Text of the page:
The spruce row (Tricholoma aestuans) is an inedible mushroom with an unpleasant smell and taste. Some mushroom experts consider it poisonous. It grows in damp areas of coniferous forest or pine forest, beginning fruiting from late August or early September to late October.
Inedible spruce mushrooms
Spruce mushrooms are very similar to thin greenfinches, and when eaten can cause mild disorders of the digestive system. The diameter of the cap varies from 3 cm to 10 cm. It has the shape of a bell with a depression in the middle, shiny or slightly brown in color. If you lick the flesh of the cap, a pungent burning taste will immediately appear, although the row does not have a pronounced smell.
The proposed photo of a spruce row in natural conditions will help mushroom pickers to correctly identify this inedible species.
At a young age, as well as in old age, the mushroom is very easy to confuse with green tea. However, the spruce row has a more brownish tint. The stem and cap of the mushroom are less fleshy and thin. The leg is always visible in the row than in the greenfinch. And the mushroom itself is much larger and taller. Rows of spruce grow in large colonies, but they are also found in small groups. Usually they form a microse with spruce, appearing in damp coniferous forests, especially among moss.
There are small scales and barely noticeable radial stripes on the surface of the cap. Under the head there are mid-frequency plates on which dark spots appear. In adulthood, the caps begin to crack, and a light flesh is visible.
The stem of the spruce row mushrooms usually has a slight bend. Unlike greenfinch, in which the leg is dense, the spruce leg is hollow in the row. The pulp of the mushroom smells unpleasant and tastes bitter, sometimes it seems that it is saturated with water.
Inedible mushrooms ryadovki sultry spruce
Another type of inedible species is the sultry spruce row (Tricholoma aestuans). This mushroom is small in size and has a very unpleasant smell and taste. It grows in coniferous, mixed and pine forests. Basically it prefers to bear fruit in large groups in the Far East, Siberia, the Urals and in the forests of Western Europe. The fruiting period begins in September and lasts until the first frost, like in edible rows.
If a green tree, which looks like a spruce row, is harvested in any form, then a spruce row, and especially a sultry one, should be feared so as not to get poisoned. Therefore, green tea or green ryadovka is usually collected by mushroom pickers with extensive experience. It is better for novice lovers of 'quiet hunting' not to tempt fate, but to walk past these inedible fruit bodies.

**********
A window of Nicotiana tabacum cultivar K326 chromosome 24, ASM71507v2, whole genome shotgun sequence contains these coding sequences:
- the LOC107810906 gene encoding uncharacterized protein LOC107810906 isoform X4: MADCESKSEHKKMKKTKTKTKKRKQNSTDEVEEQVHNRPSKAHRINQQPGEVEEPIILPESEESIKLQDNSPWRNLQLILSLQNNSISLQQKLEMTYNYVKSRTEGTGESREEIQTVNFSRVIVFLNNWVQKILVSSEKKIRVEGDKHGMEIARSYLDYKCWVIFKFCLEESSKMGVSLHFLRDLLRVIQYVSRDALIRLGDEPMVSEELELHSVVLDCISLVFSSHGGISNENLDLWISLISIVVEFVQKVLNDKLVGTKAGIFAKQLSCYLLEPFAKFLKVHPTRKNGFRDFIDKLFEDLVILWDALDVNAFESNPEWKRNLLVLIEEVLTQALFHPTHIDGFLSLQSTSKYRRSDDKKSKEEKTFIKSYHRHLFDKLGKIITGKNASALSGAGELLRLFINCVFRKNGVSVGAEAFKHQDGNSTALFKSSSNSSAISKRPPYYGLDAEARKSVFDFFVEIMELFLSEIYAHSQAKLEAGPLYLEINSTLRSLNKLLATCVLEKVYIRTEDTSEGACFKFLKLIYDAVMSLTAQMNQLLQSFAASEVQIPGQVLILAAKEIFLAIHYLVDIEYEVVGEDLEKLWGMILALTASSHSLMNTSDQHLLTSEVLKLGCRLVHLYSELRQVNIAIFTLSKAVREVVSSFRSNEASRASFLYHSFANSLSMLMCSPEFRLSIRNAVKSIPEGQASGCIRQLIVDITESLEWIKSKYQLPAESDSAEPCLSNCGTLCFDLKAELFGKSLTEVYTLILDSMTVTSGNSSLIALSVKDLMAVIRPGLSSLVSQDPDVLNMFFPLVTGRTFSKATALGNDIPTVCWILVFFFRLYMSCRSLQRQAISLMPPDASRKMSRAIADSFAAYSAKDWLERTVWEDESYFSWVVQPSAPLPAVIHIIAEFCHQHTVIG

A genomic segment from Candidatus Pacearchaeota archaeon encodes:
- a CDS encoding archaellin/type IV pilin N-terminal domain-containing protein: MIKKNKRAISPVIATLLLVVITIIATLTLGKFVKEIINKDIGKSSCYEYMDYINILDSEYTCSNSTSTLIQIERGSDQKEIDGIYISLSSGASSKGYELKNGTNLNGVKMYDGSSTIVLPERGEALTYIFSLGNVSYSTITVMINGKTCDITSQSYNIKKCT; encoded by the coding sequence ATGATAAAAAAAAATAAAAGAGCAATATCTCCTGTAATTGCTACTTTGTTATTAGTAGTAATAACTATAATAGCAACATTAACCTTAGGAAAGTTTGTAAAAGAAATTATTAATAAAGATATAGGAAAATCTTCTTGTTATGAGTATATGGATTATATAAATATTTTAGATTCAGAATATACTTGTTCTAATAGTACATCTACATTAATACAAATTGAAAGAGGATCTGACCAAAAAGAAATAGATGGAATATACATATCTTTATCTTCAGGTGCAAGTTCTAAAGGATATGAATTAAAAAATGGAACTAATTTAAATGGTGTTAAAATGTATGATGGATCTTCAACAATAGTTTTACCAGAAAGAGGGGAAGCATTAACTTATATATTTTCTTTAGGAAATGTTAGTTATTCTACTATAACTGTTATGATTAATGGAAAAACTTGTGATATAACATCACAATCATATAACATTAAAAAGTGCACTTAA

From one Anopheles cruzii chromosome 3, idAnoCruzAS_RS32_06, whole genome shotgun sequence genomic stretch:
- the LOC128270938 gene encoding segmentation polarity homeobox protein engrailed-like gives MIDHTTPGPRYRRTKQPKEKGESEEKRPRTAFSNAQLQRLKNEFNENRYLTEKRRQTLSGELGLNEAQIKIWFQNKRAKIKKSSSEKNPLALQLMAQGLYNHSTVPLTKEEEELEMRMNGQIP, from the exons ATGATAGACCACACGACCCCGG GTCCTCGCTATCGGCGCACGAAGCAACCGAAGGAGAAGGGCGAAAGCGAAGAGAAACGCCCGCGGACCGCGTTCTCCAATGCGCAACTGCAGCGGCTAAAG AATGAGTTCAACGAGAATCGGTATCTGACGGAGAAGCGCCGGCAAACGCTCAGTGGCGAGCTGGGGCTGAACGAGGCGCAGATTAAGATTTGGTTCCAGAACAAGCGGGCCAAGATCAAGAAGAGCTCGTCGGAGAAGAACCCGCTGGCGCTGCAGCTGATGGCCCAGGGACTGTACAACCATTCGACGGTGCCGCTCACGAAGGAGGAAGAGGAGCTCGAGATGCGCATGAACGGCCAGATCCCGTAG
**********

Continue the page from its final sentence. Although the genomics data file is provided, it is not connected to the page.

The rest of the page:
What is the difference between a spruce ryadovka mushroom and a mushroom?
Some mushroom pickers sometimes confuse the spruce rower with such a mushroom as a lump. What is the difference between a milk mushroom and a spruce row, and what consequences can there be after such a confusion?
It should be noted that the milk mushrooms are classified as conditionally edible mushrooms. Due to the caustic milky juice, which gives the pulp a strong bitterness, these fruit bodies are not used fresh. Only after prolonged soaking can they be cooked. Usually they are salted: salted milk mushrooms are a favorite snack in Russian cuisine.
The cap of the breast is smooth, with a predominance of gray-green color. There are pronounced brown spots on the surface of the cap. In rainy weather, it becomes sticky and slippery, like boletus. The plates of young specimens are white, which then turns gray-green. The main difference between milk mushrooms and spruce rows is that at the cut, these fruiting bodies immediately release milky juice. If you can get a little poisoning from a row of spruce, then milk mushrooms are quite edible and tasty mushrooms.
In addition, milk mushrooms, in contrast to the spruce row, form a mycorrhiza with birch roots. Therefore, they grow most of all in old birch forests or mixed forests with a predominance of these particular trees. Unlike spruce row mushrooms, which prefer moist shady places, milk mushrooms grow in open meadows, where there is a lot of sunlight and heat.
However, there is one more significant difference between a spruce row and a mushroom. So, the first on its cap forms a funnel only at an old age. As for the milk mushrooms, at any stage of development, one can observe the correct funnel-shaped caps.
Important! Never forget the golden rule of the mushroom picker: not sure – don't take it! Every lover of 'quiet hunting' should clearly distinguish between edible fruiting bodies from inedible and poisonous ones. To do this, you need to carefully prepare by studying in detail the appearance of mushrooms that can be eaten. In case of even the slightest doubt, it is better to discard the idea of putting the fruiting body in the basket.